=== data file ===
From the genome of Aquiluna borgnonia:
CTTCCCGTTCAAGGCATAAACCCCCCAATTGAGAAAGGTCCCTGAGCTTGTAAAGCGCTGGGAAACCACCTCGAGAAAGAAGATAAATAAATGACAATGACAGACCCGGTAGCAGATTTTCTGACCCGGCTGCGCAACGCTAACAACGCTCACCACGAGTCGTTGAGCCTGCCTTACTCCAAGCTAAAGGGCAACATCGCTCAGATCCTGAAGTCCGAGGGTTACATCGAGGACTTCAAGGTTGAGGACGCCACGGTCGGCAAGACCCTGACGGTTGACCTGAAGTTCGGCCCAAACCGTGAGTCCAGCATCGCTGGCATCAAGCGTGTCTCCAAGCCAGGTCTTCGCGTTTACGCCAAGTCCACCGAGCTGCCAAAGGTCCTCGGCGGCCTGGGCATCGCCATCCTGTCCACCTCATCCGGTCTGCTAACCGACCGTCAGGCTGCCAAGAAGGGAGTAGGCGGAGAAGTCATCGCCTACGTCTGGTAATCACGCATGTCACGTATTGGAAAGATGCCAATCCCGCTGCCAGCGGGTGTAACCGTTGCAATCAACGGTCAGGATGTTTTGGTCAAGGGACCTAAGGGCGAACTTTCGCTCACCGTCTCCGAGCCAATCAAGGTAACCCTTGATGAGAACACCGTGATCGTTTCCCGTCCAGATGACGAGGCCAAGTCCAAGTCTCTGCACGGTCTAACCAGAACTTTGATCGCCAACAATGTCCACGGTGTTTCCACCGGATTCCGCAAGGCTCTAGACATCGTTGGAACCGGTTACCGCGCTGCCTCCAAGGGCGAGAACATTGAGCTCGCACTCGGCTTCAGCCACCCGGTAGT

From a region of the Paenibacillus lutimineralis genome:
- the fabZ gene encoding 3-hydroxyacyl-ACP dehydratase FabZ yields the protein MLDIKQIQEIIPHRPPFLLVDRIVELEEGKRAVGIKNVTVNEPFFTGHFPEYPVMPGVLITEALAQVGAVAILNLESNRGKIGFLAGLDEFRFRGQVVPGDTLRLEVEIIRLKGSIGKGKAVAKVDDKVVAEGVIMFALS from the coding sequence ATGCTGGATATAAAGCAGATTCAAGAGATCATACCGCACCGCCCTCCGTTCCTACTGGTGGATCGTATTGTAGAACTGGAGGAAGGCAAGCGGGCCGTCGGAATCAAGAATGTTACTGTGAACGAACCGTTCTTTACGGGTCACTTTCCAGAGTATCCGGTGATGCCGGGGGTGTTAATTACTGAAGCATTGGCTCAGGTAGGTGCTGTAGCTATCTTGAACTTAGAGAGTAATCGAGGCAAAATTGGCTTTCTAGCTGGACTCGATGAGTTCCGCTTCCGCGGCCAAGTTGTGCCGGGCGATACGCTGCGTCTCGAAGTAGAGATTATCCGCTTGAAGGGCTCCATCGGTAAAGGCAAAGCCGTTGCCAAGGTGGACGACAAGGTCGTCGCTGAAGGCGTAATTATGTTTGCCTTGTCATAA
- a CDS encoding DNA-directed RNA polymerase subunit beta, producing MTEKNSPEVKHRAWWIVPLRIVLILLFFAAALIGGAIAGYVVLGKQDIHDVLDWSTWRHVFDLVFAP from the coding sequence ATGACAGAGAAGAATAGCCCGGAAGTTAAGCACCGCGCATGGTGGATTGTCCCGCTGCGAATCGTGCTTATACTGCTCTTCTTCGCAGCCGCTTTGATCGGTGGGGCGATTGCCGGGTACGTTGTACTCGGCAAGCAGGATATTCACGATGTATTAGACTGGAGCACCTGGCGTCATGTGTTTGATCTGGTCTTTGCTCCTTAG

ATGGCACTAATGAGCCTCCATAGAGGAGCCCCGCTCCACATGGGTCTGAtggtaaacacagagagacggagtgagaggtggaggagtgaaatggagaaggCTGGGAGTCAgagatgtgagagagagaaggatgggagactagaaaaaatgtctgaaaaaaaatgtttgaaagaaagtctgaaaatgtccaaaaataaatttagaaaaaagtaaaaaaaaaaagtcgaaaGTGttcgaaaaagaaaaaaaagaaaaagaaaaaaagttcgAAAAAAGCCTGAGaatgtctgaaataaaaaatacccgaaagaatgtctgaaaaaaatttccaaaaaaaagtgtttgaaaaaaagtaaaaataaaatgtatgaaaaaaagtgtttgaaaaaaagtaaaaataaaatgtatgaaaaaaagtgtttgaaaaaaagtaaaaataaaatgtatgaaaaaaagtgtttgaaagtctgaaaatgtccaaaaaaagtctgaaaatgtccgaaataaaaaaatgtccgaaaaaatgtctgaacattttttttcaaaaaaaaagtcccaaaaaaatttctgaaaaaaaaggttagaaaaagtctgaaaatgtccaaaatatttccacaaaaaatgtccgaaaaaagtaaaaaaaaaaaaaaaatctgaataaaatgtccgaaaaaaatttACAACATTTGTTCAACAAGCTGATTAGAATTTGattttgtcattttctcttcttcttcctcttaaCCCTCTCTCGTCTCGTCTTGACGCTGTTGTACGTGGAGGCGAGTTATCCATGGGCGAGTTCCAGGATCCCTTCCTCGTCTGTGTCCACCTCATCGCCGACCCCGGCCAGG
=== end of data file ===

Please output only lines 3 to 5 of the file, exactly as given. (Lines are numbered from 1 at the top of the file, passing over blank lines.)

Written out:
From a region of the Paenibacillus lutimineralis genome:
- the fabZ gene encoding 3-hydroxyacyl-ACP dehydratase FabZ yields the protein MLDIKQIQEIIPHRPPFLLVDRIVELEEGKRAVGIKNVTVNEPFFTGHFPEYPVMPGVLITEALAQVGAVAILNLESNRGKIGFLAGLDEFRFRGQVVPGDTLRLEVEIIRLKGSIGKGKAVAKVDDKVVAEGVIMFALS from the coding sequence ATGCTGGATATAAAGCAGATTCAAGAGATCATACCGCACCGCCCTCCGTTCCTACTGGTGGATCGTATTGTAGAACTGGAGGAAGGCAAGCGGGCCGTCGGAATCAAGAATGTTACTGTGAACGAACCGTTCTTTACGGGTCACTTTCCAGAGTATCCGGTGATGCCGGGGGTGTTAATTACTGAAGCATTGGCTCAGGTAGGTGCTGTAGCTATCTTGAACTTAGAGAGTAATCGAGGCAAAATTGGCTTTCTAGCTGGACTCGATGAGTTCCGCTTCCGCGGCCAAGTTGTGCCGGGCGATACGCTGCGTCTCGAAGTAGAGATTATCCGCTTGAAGGGCTCCATCGGTAAAGGCAAAGCCGTTGCCAAGGTGGACGACAAGGTCGTCGCTGAAGGCGTAATTATGTTTGCCTTGTCATAA
- a CDS encoding DNA-directed RNA polymerase subunit beta, producing MTEKNSPEVKHRAWWIVPLRIVLILLFFAAALIGGAIAGYVVLGKQDIHDVLDWSTWRHVFDLVFAP from the coding sequence ATGACAGAGAAGAATAGCCCGGAAGTTAAGCACCGCGCATGGTGGATTGTCCCGCTGCGAATCGTGCTTATACTGCTCTTCTTCGCAGCCGCTTTGATCGGTGGGGCGATTGCCGGGTACGTTGTACTCGGCAAGCAGGATATTCACGATGTATTAGACTGGAGCACCTGGCGTCATGTGTTTGATCTGGTCTTTGCTCCTTAG